Another person responded over the radio, “What does it look like?”
And without missing a beat, the responder replied, “Yeah, I don’t think I’m gonna be able to find that.”
We had a nice laugh about that; but I use the anecdote today to illustrate the difference in worlds that I have experienced in the past year. At the beginning of 2014, I found myself in a world full of neon orange, clay pigeons. But these days, I tend to find myself lost in a sea of camouflage wallets – to draw the very thin line between my story and my discussion point. Continue Reading
Me and the Moto Garage Crew
I tried to stand up.
The world swam before my eyes. I didn’t know which way was up and which way was down. Nausea swept through my body like a rushing storm over the plains of…somewhere. My head felt like a prison riot was breaking out just beneath my skull, and the ringing in my ears that kept me from hearing anything other than my own voice convinced me that these rioting prisoners had managed to get a hold of my security officers and disable contact with the outside world.
So I decided to give into the war raging within my body (as if I had a choice). I crumpled to the ground and crawled on my knees to where my water bottle was half-filled and hanging off the ground to keep it away from the ants. I drank as much as I could and leaned up in a half sitting/half laying down position with my back/neck against the wall, waiting and hoping that someone would come along sooner rather than later. Continue Reading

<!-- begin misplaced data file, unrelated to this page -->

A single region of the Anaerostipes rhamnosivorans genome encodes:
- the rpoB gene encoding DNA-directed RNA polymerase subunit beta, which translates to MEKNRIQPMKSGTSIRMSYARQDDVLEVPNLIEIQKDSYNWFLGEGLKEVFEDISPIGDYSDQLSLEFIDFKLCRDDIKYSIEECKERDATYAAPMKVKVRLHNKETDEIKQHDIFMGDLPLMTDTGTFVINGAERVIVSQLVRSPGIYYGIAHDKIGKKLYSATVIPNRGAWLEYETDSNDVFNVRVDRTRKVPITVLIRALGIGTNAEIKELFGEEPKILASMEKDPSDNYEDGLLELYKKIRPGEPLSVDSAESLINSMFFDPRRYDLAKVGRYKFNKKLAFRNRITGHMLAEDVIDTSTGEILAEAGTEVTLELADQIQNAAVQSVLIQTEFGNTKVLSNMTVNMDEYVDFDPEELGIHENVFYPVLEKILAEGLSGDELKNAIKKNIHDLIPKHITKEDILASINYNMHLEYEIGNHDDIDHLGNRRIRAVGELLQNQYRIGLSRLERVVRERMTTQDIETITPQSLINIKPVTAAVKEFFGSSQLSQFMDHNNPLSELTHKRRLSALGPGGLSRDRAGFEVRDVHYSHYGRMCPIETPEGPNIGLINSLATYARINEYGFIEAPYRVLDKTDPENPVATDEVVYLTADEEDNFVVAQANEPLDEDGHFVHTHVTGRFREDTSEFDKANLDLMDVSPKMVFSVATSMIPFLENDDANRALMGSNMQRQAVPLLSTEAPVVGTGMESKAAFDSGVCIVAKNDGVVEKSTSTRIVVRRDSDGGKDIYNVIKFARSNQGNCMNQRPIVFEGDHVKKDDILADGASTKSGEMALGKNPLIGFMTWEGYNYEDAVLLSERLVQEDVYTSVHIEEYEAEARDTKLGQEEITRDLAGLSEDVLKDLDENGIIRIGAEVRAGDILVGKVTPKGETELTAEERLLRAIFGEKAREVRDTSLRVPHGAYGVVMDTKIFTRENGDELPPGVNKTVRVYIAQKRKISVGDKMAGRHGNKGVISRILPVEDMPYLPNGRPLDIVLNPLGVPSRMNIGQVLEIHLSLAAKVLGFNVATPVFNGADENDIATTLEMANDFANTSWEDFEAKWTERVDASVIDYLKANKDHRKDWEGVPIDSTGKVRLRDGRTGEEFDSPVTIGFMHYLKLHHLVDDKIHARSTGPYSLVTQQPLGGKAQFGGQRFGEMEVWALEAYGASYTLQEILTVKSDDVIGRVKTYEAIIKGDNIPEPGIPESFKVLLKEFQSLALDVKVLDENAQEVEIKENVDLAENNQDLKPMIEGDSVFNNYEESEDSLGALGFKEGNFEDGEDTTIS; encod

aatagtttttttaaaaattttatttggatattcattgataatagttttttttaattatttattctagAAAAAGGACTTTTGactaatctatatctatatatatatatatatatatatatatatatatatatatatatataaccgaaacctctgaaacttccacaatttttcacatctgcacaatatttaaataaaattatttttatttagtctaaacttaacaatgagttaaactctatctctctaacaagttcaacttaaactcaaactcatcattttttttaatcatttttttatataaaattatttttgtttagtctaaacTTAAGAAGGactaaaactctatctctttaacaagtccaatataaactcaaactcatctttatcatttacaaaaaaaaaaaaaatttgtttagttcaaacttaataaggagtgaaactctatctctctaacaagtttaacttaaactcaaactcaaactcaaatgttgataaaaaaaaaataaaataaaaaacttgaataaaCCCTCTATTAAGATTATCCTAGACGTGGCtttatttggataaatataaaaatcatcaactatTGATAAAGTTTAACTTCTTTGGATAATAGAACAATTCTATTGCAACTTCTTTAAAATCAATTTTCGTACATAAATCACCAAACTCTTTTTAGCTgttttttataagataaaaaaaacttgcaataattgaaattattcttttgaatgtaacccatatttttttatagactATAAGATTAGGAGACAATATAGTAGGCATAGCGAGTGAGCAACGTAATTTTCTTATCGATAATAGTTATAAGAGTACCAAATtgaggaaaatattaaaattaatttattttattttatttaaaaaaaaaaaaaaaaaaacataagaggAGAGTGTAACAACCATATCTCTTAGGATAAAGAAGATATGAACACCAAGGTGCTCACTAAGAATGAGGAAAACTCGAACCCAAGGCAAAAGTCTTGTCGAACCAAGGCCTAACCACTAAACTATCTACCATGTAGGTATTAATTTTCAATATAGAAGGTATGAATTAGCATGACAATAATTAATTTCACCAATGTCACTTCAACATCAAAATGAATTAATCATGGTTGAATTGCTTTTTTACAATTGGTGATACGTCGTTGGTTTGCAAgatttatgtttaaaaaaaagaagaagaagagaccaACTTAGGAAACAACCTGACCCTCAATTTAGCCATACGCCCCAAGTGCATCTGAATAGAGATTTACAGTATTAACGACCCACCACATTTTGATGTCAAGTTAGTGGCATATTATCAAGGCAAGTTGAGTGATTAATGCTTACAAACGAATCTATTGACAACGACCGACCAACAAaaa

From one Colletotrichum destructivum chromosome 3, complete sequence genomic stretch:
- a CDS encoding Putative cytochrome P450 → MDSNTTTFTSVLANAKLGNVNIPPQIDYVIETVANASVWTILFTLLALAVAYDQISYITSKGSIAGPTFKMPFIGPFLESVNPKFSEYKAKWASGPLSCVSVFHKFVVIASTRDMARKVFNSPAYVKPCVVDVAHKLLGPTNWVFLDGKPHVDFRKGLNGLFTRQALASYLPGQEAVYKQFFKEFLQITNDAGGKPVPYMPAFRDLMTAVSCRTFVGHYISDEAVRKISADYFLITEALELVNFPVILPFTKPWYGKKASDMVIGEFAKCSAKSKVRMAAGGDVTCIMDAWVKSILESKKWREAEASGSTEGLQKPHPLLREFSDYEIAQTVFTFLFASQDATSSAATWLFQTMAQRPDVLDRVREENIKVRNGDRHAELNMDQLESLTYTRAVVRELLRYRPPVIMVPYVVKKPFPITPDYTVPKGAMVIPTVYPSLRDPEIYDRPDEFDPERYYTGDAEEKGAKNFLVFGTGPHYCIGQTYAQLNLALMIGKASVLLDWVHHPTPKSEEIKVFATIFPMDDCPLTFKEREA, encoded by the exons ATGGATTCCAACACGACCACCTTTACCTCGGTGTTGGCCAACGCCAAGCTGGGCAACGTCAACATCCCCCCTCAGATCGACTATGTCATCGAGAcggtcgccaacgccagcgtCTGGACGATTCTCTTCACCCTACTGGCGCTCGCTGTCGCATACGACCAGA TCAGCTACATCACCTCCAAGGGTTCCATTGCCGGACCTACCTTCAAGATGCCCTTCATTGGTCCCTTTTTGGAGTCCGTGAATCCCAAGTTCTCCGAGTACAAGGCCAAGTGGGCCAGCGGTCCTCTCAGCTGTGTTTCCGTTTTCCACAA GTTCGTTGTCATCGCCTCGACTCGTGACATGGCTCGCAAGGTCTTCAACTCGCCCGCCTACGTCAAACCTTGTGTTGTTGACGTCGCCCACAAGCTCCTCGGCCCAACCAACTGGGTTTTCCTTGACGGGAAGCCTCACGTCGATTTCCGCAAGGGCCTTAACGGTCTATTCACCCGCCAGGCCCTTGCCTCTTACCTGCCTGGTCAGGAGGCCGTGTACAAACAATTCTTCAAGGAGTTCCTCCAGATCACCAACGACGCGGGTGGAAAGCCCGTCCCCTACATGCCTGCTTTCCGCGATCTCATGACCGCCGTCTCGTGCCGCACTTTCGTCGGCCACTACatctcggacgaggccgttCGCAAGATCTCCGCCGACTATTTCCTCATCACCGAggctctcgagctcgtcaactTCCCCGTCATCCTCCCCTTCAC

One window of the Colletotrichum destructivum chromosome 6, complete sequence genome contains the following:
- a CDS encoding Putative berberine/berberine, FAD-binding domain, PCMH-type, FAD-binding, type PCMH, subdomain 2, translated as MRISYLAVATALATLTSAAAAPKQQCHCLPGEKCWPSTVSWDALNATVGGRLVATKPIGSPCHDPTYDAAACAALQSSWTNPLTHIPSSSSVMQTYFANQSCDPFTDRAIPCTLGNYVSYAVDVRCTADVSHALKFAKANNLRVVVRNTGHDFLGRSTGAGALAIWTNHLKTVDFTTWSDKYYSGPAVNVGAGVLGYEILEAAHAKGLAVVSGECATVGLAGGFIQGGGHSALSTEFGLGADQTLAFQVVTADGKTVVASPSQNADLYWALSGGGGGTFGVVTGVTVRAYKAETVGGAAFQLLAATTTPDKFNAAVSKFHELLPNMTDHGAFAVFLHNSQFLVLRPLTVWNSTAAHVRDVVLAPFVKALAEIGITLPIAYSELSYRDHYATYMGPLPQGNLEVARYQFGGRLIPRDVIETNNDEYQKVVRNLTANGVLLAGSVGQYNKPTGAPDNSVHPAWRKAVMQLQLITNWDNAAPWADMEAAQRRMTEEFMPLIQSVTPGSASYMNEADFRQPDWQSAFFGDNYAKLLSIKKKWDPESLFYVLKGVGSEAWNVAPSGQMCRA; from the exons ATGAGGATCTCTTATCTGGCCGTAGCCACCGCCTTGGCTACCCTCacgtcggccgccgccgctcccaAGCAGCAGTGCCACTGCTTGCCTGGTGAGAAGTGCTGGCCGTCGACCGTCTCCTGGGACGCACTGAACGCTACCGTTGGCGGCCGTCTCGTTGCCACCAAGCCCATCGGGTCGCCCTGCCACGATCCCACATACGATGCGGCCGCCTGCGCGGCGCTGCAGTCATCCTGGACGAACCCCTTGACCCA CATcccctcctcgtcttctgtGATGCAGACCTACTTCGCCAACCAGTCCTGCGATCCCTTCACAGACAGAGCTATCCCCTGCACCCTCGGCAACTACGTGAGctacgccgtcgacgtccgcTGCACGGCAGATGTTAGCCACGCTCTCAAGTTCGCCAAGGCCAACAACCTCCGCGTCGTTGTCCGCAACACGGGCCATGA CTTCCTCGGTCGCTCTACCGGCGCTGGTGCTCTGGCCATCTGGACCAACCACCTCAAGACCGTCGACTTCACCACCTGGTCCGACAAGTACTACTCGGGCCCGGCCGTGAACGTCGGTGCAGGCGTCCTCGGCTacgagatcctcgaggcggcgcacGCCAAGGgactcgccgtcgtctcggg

65. Sweat is normal. If you’re not sweating, something is probably wrong.
64. Carrying things on your head really is the easiest way of getting things from point A to point B.
63. Beaches exist where there is no water.
62. We hunt house cats here.
61. Always….always plan on your plans going wrong. And then plan on your plans for your plans going wrong to go wrong.
60. Kissing at someone is the equivalent of saying “Hey! You!”
59. Remember those glittery jeans you girls donated to Africa? Yeah…guys wear those now.
58. You can always find a way to fit more people in your car.
57. When there really, truly is no more room in your car, you can always hang off the sides or sit on the roof.
I want to get right down to things here, because I think this is an important lesson to learn, and I am desperately trying not to miss out on it. I am writing this blog just as much for you guys as I am for me.
The church building in Kong
When I first arrived in my host family in Kong, I really didn’t know what to think about church. Everything was in Dioula, nothing in French, so I really didn’t understand what was going on. I made efforts to learn Dioula, but it was just far too confusing for me, since I didn’t even have a good French foundation either. But as time went on, I began to see a pattern in my talks with the church pastor and the Scripture passages he used every Sunday morning. I took note of this pattern, and come January when I was headed to Niakara to be in my new host family, I compared my notes with my other teammates. They had gotten the same impression.